Consumers argued that their iPhone's performance deteriorated after installing Apple software updates. The consumers contended the deterioration led them into believing their iPhone was close to the end of its use, requiring replacements or new batteries.

By Ian Horswill


Posted on March 3, 2020

Apple has agreed to pay money to owners of older models of iPhones in the US after striking a US$500 million deal to settle legal action accusing Apple of slowing down older iPhones as it launched new models to induce owners to buy replacement phones or batteries.

The preliminary proposed class-action settlement requires approval by US District Judge Edward Davila in San Jose, California, Reuters reported.

It will see Apple pay consumers $25 per iPhone, which may be adjusted up or down depending on how many iPhones are eligible, with a minimum total payout of US$310 million.

Apple denied doing anything wrong and has settled the nationwide case to avoid the burdens and costs of litigation, court papers showed.

Apple, based in Cupertino, California, has not commented despite requests and it has not issued a media release on the settlement.

The settlement covers US owners of the iPhone 6, 6 Plus, 6s, 6s Plus, 7, 7Plus or SE that ran the iOS 10.2.1 or later operating system. It also covers US owners of the iPhone 7 and 7 Plus that ran iOS 11.2 or later before 21 December 2017.

Consumers argued that their iPhone’s performance deteriorated after installing Apple software updates. The consumers contended the deterioration led them into believing their iPhone was close to the end of its use, requiring replacements or new batteries.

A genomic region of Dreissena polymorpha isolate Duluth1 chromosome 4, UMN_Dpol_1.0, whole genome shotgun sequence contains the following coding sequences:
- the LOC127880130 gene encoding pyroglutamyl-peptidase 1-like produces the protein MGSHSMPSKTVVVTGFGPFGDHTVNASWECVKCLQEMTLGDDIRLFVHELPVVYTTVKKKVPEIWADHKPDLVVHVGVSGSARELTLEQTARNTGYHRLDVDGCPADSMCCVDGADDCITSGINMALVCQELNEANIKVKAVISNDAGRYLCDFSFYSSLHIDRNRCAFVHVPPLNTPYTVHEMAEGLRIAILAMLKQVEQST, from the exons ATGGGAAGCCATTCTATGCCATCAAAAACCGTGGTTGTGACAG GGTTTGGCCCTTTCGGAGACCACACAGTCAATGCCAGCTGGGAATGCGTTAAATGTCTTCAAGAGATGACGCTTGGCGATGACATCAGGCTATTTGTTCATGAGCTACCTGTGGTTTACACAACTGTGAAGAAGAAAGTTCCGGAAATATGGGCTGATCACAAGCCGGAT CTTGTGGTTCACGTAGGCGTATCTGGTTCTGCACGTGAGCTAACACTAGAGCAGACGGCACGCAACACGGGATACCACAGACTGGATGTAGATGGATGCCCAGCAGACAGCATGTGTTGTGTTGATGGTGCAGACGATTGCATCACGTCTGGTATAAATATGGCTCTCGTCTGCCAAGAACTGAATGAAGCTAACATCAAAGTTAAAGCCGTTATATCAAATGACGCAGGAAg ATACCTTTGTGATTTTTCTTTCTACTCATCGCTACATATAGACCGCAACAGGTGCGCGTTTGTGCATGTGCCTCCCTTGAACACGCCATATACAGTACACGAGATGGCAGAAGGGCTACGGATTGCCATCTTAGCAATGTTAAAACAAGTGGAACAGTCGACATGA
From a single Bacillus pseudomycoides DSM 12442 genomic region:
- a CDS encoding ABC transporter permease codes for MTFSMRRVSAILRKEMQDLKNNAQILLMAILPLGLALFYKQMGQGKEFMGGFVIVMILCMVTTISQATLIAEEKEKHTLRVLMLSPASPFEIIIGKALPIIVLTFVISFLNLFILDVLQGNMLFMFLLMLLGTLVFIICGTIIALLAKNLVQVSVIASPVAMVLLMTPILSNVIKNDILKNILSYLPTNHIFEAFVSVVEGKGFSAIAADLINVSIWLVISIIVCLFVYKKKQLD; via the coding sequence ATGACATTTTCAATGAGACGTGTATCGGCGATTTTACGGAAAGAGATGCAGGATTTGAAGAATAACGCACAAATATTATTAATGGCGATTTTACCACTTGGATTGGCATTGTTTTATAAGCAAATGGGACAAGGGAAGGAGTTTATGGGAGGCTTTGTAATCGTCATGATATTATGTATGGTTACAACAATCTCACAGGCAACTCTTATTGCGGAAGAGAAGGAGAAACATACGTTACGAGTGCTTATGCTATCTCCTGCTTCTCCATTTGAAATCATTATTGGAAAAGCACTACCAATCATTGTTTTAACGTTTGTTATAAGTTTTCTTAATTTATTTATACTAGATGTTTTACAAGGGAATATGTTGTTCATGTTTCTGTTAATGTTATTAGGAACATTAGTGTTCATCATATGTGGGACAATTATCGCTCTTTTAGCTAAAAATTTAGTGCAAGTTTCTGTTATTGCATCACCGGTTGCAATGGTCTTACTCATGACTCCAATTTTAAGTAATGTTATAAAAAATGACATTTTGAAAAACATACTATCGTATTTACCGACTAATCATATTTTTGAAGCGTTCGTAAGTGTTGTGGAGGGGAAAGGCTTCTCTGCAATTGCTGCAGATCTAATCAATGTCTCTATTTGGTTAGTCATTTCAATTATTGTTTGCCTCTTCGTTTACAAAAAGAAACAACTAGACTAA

The tech company attributed the problems mainly to temperature changes, high usage and other issues, and said its engineers worked quickly and successfully to address them. Analysts sometimes refer to the slowing of iPhones as “throttling”.

Lawyers for the consumers described the settlement as “fair, reasonable, and adequate”.

They called payments of US$25 per iPhone “considerable by any degree,” saying their damages expert considered US$46 per iPhone the maximum possible.

The lawyers plan to seek up to US$93 million, equal to 30% of US$310 million, in legal fees, plus up to US$1.5 million for expenses.

Following an initial outcry over slow iPhones, Apple apologised and lowered the price for US$79 replacement batteries to US$29.